The model Haywood and Switzky propose is similar to other models endorsed to some degree by the NAS report, most notably the Feuerstein model now adopted in several school districts. The model of intelligence is a good one, but the implications drawn for the remediation of children with intellectual and academic problems are neither new nor likely to be effective.

Haywood and Switzky's approach, along with those of Feuerstein, Budoff, and others, are deficit-centered models of remediation. These models propose that through such techniques as Feuerstein's Learning Potential Assessment Device, deficiencies in children's cognitive processes be identified and targeted for remediation. Conceptually, this is no different from other deficit-centered models of remediation that have been in use in special education since at least the 1930s and likely even earlier. The belief of such programs is that once the underlying deficit has been removed, academic learning will occur at a more or less normal pace. Many other assessment techniques and programs exist that identify weaknesses or deficits in cognitive processes for subsequent intervention and that promote special emphases on treating the child's greatest area of weakness in cognitive processing (see Ayres, 1974; Bannatyne, 1980; Ferinden & Jacobson, 1969). Support for the effectiveness of these deficitcentered models of remediation in the treatment of disorders of learning is nil, particularly when it comes to reading and mathematics (see, e.g., Arter & Jenkins, 1979; Glass & Robbins, 1967; Mann, 1979; Reynolds, 1981a, 1981b).

Why should the outcome of the new process approaches be any different from other, previous attempts at deficit-centered remediation? It should not. Haywood and Switzky and others who promote the new cognitive model recommend assessing a different set of cognitive processes from prior approaches. They cite evidence that scores on such tests as Raven's Matrices improve after cognitive remediation. Such techniques have been shown to be successful in the rehabilitation of brain-injured children and adults (e.g., Edelstein & Couture, 1984; Golden, 1978). Yet, as an approach to the remediation of academic problems, Haywood and Switzky's model fails. Claims for the effectiveness of Feuerstein's remedial training, the mediated learning experience, seem outrageous at best. At an American Psychological Association debate in August 1986, Feuerstein stated that the use of his techniques leads to normalization of handicapped chidlren regardless of the severity of the mental handicap, its etiology, or its age of onset!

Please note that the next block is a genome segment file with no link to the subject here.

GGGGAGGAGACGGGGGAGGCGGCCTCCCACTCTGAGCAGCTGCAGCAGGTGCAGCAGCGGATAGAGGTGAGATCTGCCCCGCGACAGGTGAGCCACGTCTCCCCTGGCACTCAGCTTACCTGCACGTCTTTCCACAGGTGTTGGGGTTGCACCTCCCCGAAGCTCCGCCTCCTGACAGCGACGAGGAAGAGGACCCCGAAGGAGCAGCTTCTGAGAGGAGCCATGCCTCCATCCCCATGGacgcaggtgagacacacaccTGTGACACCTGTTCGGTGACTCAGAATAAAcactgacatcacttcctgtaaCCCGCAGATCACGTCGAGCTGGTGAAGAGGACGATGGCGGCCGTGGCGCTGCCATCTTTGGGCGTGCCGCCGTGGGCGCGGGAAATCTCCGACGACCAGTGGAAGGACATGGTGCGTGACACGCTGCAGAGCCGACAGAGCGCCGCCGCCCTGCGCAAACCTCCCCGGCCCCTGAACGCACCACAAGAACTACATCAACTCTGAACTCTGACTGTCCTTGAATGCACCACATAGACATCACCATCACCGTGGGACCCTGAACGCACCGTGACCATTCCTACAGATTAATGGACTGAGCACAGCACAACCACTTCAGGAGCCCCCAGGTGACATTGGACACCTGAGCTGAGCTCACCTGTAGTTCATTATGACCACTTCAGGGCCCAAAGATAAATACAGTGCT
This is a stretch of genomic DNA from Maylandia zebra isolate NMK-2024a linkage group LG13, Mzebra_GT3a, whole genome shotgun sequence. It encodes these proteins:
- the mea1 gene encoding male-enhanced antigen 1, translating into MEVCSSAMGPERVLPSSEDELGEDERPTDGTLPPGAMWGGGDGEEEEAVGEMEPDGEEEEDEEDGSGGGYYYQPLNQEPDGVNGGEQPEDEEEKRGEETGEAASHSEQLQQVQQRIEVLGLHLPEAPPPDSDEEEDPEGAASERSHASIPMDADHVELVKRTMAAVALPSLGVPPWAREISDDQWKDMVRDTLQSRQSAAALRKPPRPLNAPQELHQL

Many of the cognitive processes targeted by the so-called cognitive science approach have been in some cases overtly included in other deficit-centered programs, and in many cases are implied. What results then are only a few "new" abilities that are trained--and new labels for others. The test-score improvement reported by Feuerstein, Haywood, and others (see Haywood & Switsky, 1986a) is likely due to teaching the test. I was far more optimistic regarding these results until about 5 years ago when I attended a workshop conducted by Feuerstein on how to carry out his Instrumental Enrichment Program (which, at least conceptually, is the approach noted by the NAS report). Feuerstein convinced me that he was simply teaching the test. Even if he is not, there is no evidence to demonstrate that the skills developed are generalized to real-world tasks, including learning to read, write, and cipher. It actually matters very little whether a child can solve Raven's Matrices. Can the child acquire appropriate academic and other life skills?

In the rehabilitation of brain-injured individuals, retraining or rehabilitation of the cognitive processes described by Haywood and others has met with significant but limited success. Nevertheless, cognitive retraining in this instance is just that, retraining, not the generation of new processes or taking them to a higher or deeper level than in the premorbid condition. Even in cognitive retraining, direct instruction of academic skills almost always is undertaken, particularly with children.